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Injury prevention while running

Reason for pain in running training could be a neglect of the calves. A targeted training of these muscles is not only optimal injury prevention, but also helps to exploit their full performance potential while running.

The main muscles under the knee are the two calf muscles, the larger gastrocnemius and the smaller soleus. Both contribute to the ankle extension. Gastrocnemius is the larger of the two and lies in the outer part of the lower leg, while the soleus is smaller and lies in the inner side.

The calf muscles interact with the ankle using a variety of smaller muscles that stabilize and control the movement of this joint and the foot. Of crucial importance within the movement chain of the soft tissue from the lower limb is the Achilles tendon. This soft tissue area connects the heel bone with the calf muscles. It acts as a kind of cable that "pulls" on the heel through the action of the calf muscles to trigger an ankle movement. It also has an important shock-absorbing function that can significantly contribute to developing the athletic power needed for running, jumping and agility movements (more on that later).

To the front of the lower legs, running over and around the tibia, there is another soft tissue that also stabilizes and controls the ankle and foot movement. This includes the muscle peroneus longus and tendons such. For example, the tendon of the extensor hallucis longus. The foot structure contains over 100 muscles, ligaments and tendons, as well as 24 bones. As we will see later, this can also contribute significantly to athletic power, balance and stability.

The action of the lower leg while walking, running and sprinting

Walk

Researchers from California spent some time analyzing the function of the major muscles of the lower leg involved in walking. (1) The team studied the individual contributions of the gastrocnemius and soleus muscles at a walking speed of 1.5 meters per second. At each moment of the gait cycle (walking or running), the activity required of these muscles to support the body and move forward is defined. This was done by their contribution to the vertical and horizontal speed of the trunk as well as their contribution to the forward movement of the legs during the swing phase of the gait cycle.

The stance phase occurs when one foot is on the ground and the other is swinging forward (swing phase) in preparation for the following step (ground contact). During the stance phase, the body is normally held in an upright position.

For the lower leg muscles, the researchers found that the gastrocnemius and soleus provide support to the trunk during the one-leg stance phase and the forepart stages of walking. As the body moves forward in the early phase of the standing leg position, the muscles accelerate the trunk vertically, but slow down the forward motion of the trunk. In the middle phase of the leg position, the gastrocnemius supplies energy to the leg, while the soleus slows it down.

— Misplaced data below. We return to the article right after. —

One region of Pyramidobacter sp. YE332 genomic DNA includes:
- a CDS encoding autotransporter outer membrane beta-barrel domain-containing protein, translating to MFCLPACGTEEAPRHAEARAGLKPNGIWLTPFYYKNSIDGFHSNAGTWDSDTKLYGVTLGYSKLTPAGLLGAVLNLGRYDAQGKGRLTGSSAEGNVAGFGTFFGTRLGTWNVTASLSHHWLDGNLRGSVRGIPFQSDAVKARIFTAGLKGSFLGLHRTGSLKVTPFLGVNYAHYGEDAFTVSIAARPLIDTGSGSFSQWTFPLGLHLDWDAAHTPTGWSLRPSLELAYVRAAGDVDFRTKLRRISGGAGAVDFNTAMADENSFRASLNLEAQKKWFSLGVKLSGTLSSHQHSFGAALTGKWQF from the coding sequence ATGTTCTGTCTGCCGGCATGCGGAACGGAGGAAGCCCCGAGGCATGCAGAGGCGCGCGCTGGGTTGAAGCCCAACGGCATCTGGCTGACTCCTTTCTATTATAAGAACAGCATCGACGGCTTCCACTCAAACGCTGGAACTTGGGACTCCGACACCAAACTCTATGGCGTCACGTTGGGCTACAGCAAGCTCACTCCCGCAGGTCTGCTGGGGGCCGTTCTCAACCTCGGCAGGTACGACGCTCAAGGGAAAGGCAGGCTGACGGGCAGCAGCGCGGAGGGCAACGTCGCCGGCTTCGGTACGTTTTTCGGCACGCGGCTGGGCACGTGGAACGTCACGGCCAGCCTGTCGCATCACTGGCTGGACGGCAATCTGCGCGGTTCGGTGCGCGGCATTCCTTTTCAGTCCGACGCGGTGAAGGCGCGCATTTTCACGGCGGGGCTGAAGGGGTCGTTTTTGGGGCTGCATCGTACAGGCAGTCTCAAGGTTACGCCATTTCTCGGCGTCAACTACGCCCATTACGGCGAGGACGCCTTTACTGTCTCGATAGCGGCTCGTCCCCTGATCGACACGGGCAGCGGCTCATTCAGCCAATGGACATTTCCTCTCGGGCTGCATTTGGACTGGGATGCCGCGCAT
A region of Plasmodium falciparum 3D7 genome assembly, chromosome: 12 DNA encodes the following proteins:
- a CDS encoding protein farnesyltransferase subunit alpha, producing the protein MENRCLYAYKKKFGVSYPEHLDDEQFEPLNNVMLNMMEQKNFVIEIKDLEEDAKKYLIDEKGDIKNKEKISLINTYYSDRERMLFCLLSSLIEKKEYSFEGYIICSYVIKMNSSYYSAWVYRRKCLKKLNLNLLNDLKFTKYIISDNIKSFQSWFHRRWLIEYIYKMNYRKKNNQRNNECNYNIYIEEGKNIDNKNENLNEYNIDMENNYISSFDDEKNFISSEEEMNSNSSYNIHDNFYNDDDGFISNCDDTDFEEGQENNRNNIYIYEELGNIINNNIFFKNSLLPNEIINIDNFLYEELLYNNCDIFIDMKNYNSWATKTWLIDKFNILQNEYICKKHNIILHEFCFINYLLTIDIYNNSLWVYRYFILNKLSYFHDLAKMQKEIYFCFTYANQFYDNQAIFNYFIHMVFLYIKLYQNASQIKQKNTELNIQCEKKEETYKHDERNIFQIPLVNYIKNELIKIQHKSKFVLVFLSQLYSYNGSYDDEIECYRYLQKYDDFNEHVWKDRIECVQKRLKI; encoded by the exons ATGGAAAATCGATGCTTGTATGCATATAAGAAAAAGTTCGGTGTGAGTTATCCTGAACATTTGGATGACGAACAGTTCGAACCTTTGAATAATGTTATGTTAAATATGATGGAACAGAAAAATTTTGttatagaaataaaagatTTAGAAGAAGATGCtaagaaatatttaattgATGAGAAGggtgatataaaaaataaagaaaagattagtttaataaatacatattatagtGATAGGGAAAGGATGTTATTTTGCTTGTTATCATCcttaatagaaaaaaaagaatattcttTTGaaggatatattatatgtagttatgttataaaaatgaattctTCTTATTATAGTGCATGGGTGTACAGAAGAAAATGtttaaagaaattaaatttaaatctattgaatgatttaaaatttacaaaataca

However, these functions are reversed in the hull movement. At the end of the stance phase, just before the foot leaves the ground, both main calf muscles perform a concentric muscular contraction as they accelerate the trunk forward and slow down the fuselage (basically, they act to prevent the ankle from falling to the floor) strikes back). However, the soleus causes the trunk to be accelerated forward while the gastrocnemius uses almost all of its energy to accelerate the leg to initiate the swing phase.

Running / sprinting

The activity of the lower leg muscles is very similar during running / sprinting, although the hip muscles play a far greater role in generating speed with respect to the upper legs. (2) Sprinting also involves far greater impact force than walking (until triple body weight), although in an elite Sprinter the foot could only touch the ground for about 0.8 seconds. During the footpads of the early and middle stance phases, the calf muscles must absorb this force before they can help push the athlete forward into the next step while stabilizing the trunk. This is related to walking, but linked to a much greater shock absorption requirement.

The calf muscles work with the Achilles tendon to absorb and return that force. This is achieved by stretching while contracting (eccentric muscle contraction). Sports scientists point out that this muscular activity during the sprinter requires a considerable "stiffness of the joint". It is believed that reduced stiffness hinders speed generation. Imagine a pogo stick made of jelly instead of very elastic rubber; Of course, the latter will return much more energy than the former. In fact, sports scientists argue that the main function of the ankle (and knee) during sprinting is to create high stiffness before and during the contact phase. The flexor muscles of the hip (muscles at the top of the thighs) acted as the main cause of the body's forward motion . (3)

During the foot strike phase of the sprint / running movement, the calf muscles and even more frequently the Achilles tendons can be strained. Conditioning the lower limbs to develop greater eccentric force can reduce the potential for injury and improve performance by increasing "stiffness").